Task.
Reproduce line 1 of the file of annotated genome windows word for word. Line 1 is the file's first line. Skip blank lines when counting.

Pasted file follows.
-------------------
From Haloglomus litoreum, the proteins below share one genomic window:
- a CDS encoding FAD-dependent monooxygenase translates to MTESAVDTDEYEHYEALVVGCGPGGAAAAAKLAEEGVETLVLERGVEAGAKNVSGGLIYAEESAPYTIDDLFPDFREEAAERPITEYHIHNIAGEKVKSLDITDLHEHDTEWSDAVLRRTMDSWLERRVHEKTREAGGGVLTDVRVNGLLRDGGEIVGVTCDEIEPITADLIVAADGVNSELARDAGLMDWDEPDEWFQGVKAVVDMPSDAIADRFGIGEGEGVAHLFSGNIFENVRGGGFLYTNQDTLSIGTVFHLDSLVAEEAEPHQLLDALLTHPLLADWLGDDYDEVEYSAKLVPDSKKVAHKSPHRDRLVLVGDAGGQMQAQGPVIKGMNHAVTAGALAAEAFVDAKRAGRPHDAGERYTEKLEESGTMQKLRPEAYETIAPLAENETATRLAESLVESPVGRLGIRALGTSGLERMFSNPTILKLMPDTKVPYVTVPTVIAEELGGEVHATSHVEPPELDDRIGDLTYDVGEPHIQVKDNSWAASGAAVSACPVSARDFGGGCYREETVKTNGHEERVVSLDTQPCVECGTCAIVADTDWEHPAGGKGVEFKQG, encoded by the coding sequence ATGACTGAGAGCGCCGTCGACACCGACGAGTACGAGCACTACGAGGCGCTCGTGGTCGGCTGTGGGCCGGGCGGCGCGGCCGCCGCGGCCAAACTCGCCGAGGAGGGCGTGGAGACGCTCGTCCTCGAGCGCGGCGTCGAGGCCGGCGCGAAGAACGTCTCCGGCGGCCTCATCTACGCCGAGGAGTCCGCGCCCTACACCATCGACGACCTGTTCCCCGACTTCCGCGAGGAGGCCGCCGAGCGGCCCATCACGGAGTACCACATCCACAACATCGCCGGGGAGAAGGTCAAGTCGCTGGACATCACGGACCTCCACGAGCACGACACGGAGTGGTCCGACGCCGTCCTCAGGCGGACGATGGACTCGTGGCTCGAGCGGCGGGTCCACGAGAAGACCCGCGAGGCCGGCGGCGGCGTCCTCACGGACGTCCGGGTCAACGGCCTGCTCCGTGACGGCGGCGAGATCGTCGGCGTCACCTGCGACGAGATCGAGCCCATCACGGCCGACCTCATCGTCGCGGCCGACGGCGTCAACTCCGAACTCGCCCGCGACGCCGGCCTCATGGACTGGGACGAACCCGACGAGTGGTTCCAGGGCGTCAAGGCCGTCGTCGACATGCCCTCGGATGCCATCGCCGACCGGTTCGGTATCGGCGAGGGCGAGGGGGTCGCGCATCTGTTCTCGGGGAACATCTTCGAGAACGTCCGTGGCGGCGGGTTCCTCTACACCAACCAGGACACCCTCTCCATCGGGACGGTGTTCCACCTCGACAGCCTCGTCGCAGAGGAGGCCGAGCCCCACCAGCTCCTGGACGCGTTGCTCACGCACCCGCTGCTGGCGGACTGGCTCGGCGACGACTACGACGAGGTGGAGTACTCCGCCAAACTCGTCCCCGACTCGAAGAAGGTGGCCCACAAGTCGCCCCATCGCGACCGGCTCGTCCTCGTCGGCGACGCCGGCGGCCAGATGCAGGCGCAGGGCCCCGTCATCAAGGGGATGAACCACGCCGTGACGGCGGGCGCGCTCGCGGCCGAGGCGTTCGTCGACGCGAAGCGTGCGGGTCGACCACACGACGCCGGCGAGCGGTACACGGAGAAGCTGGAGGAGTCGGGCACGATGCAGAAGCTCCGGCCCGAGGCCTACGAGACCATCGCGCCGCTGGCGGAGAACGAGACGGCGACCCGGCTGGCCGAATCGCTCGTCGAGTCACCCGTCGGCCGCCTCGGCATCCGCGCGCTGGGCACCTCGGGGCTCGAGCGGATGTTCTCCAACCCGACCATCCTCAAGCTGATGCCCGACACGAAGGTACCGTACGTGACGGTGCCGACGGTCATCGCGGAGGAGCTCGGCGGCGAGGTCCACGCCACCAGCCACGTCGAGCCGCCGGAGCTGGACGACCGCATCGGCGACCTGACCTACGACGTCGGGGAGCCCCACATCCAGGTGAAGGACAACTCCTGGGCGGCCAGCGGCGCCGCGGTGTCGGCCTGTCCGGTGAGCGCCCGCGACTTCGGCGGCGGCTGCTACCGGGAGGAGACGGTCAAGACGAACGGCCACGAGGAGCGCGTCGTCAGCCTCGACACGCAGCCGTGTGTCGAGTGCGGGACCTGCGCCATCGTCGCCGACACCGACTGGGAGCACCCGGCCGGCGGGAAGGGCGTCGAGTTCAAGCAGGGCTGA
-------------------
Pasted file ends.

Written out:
From Haloglomus litoreum, the proteins below share one genomic window: